On Portland’s Saffron Colonial

In 1943, India experienced a devastating famine that led to the death of an estimated three million people. India was still under British colonial rule and the then British Prime Minister, Winston Churchill, showed no remorse.

“I hate Indians,” Churchill said in response to the death of millions. “They are a beastly people with a beastly religion.” When asked why so many Indians died in the famine, Churchill said it is because Indians were “breeding like rabbits.”

For many, Churchill’s name still invokes a painful history of pillage, racism, and imperialism. My grandparents were born in colonial India and were made to think of as inferior to white colonialists.

It is odd then — and profoundly offensive — that a new restaurant has opened here in Portland, Oregon with the name Saffron Colonial that plans to serve a brunch dedicated to Winston Churchill.

The restaurant was started by Sally Krantz, who founded a series of bakeries called Saffron Café in Hong Kong. According to its website, Krantz’s new Portland restaurant plans to serve “English and Colonial breakfast” with items like “Burmese Golden Curry” and “Huevos Rancheros.”

Krantz’s restaurant is located in Northeast Portland, an area that is rapidly loosing its diversity. According to the Washington Post, the northeast of Portland was once 84% black but today it is only 30% black. During the years 2000 to 2010, one in four black residents left the Northeast quadrant. (Watch this video to hear black residents talk about what it is like to live in Portland today.)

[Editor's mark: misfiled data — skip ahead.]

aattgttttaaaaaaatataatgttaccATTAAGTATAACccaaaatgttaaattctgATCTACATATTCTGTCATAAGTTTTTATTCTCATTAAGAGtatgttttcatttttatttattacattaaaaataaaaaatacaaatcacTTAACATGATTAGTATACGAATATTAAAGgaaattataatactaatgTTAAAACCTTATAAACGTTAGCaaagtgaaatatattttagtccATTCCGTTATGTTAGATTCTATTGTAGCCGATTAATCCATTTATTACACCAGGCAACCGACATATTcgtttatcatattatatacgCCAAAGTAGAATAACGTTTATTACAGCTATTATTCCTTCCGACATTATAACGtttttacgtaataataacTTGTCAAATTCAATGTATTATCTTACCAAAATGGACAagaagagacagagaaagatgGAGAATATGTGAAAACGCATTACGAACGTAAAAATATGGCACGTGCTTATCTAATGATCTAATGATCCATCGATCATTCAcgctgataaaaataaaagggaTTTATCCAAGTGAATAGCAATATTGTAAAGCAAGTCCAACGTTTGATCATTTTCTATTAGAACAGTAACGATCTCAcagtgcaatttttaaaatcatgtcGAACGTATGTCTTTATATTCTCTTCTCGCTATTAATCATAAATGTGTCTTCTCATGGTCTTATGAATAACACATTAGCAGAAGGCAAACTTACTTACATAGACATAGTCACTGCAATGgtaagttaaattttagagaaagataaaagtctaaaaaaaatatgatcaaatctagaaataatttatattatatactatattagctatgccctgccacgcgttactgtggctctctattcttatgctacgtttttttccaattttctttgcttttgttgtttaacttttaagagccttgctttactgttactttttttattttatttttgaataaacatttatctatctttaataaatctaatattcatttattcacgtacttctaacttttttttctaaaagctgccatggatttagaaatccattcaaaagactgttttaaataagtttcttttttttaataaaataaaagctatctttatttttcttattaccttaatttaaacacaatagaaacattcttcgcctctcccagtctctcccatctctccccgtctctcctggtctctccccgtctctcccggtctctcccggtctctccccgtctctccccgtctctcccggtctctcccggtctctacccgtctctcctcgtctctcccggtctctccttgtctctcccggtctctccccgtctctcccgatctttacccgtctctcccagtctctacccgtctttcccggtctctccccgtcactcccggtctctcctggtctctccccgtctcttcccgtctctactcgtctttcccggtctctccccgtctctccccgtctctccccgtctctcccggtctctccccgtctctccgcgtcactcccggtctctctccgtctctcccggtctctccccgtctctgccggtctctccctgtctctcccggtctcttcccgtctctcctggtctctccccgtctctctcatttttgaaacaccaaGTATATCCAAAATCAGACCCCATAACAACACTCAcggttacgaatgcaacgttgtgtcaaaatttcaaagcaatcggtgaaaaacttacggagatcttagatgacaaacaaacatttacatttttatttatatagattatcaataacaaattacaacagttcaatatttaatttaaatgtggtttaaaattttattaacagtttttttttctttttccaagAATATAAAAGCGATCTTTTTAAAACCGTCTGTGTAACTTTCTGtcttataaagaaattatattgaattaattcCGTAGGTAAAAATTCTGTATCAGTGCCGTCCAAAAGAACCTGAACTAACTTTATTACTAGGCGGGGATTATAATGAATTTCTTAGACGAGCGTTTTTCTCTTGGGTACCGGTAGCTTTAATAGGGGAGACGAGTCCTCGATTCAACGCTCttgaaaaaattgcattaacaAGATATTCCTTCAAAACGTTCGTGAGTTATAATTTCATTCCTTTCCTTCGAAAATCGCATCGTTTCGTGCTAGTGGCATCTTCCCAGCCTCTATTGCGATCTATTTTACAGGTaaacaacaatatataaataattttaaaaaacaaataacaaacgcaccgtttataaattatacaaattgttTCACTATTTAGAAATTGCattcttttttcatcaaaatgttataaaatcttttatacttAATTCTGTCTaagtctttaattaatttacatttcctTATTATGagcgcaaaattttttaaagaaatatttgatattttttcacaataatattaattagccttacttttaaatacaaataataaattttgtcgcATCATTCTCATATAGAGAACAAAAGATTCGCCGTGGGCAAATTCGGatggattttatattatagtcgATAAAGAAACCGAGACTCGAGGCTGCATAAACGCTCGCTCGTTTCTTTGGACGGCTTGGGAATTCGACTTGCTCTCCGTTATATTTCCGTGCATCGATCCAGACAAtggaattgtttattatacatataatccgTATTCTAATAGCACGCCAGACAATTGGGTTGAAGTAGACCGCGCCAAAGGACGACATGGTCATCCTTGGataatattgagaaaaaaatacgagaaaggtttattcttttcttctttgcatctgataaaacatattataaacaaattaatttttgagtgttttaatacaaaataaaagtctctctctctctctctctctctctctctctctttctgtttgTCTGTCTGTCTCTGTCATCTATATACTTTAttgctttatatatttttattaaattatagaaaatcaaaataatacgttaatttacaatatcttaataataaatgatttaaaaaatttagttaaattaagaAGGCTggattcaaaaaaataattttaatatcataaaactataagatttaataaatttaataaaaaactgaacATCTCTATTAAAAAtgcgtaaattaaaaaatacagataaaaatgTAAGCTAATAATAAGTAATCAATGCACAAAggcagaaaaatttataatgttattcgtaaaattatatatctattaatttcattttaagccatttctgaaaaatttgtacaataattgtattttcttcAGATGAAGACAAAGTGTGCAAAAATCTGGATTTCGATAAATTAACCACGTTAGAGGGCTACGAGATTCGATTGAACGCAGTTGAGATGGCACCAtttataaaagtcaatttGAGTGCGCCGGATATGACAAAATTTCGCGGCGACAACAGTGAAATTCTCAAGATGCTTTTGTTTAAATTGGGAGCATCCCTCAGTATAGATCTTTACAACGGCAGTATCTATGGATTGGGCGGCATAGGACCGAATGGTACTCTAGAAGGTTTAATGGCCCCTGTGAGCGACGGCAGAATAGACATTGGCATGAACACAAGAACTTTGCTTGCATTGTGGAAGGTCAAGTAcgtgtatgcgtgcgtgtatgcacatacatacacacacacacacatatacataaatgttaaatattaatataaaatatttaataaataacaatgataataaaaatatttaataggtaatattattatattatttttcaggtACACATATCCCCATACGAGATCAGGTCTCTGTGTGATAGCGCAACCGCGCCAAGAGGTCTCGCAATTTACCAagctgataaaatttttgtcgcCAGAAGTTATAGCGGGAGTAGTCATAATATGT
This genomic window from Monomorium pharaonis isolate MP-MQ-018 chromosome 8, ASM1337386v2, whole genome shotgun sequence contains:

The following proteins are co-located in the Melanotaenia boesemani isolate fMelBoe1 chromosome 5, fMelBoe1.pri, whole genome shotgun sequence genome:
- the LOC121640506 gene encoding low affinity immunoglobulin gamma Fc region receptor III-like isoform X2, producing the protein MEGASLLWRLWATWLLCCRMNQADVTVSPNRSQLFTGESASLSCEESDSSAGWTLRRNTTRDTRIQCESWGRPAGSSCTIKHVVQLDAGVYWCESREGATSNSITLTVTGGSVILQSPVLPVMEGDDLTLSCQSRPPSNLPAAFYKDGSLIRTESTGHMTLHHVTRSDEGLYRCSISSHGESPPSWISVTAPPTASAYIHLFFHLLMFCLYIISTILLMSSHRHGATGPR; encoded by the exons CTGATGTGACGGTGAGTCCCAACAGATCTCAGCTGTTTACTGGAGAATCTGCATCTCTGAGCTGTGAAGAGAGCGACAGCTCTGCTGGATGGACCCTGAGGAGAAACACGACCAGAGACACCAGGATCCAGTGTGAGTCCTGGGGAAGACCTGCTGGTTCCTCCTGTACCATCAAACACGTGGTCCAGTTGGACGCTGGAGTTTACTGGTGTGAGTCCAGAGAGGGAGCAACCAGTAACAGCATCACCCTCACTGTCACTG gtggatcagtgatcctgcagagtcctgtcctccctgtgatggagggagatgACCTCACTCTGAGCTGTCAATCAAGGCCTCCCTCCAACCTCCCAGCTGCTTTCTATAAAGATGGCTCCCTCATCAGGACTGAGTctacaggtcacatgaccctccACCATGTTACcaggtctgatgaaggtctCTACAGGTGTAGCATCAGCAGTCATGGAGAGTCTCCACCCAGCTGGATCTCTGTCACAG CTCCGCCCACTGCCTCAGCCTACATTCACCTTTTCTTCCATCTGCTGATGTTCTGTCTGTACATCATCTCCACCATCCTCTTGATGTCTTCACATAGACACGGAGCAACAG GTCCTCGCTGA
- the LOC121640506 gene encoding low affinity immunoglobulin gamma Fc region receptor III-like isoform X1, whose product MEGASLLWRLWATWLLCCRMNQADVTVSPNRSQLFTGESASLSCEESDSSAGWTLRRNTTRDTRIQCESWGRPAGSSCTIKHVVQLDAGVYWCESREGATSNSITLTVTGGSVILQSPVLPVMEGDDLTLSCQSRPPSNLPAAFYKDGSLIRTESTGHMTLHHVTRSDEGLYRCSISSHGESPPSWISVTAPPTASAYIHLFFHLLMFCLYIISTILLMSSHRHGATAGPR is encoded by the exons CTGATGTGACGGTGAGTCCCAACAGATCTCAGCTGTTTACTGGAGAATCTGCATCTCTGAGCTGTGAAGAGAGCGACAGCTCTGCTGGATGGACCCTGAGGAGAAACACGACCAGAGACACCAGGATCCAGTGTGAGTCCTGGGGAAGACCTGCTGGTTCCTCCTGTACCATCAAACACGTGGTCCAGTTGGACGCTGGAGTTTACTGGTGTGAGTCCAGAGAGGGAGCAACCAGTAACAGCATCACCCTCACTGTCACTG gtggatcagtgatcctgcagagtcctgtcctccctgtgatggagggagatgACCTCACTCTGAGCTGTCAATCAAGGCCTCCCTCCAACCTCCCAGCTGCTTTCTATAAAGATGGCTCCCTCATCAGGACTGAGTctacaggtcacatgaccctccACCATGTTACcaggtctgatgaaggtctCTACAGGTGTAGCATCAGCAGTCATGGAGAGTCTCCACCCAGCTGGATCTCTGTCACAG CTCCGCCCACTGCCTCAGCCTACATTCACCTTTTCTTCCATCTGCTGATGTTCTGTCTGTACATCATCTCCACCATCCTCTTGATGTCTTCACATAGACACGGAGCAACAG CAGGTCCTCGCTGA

Online, the backlash against Saffron Colonial has already prompted several on Yelp to write scathing reviews like this one: “Wow you know what really makes me hungry? Thinking about British empire as a force of violence, genocide, and pure evil for over 100 years.” (Some of these reviews have been taken down.)

I reached out to Krantz via her website for her reaction but she did not respond. I cannot, therefore, say for certain why she chose her restaurant’s name or why she believes “Huevos Rancheros” fits on a menu dedicated to former British colonial states. After Willamette Week ran a short piece about her new restaurant, Krantz told the publication that she cannot understand the backlash and that she is not a racist.

“I’m not trying to incense anybody. I’m just trying to make food,” Krantz said.

On Friday, the Oregonian published an article in which Krantz doubled down on her restaurant’s name.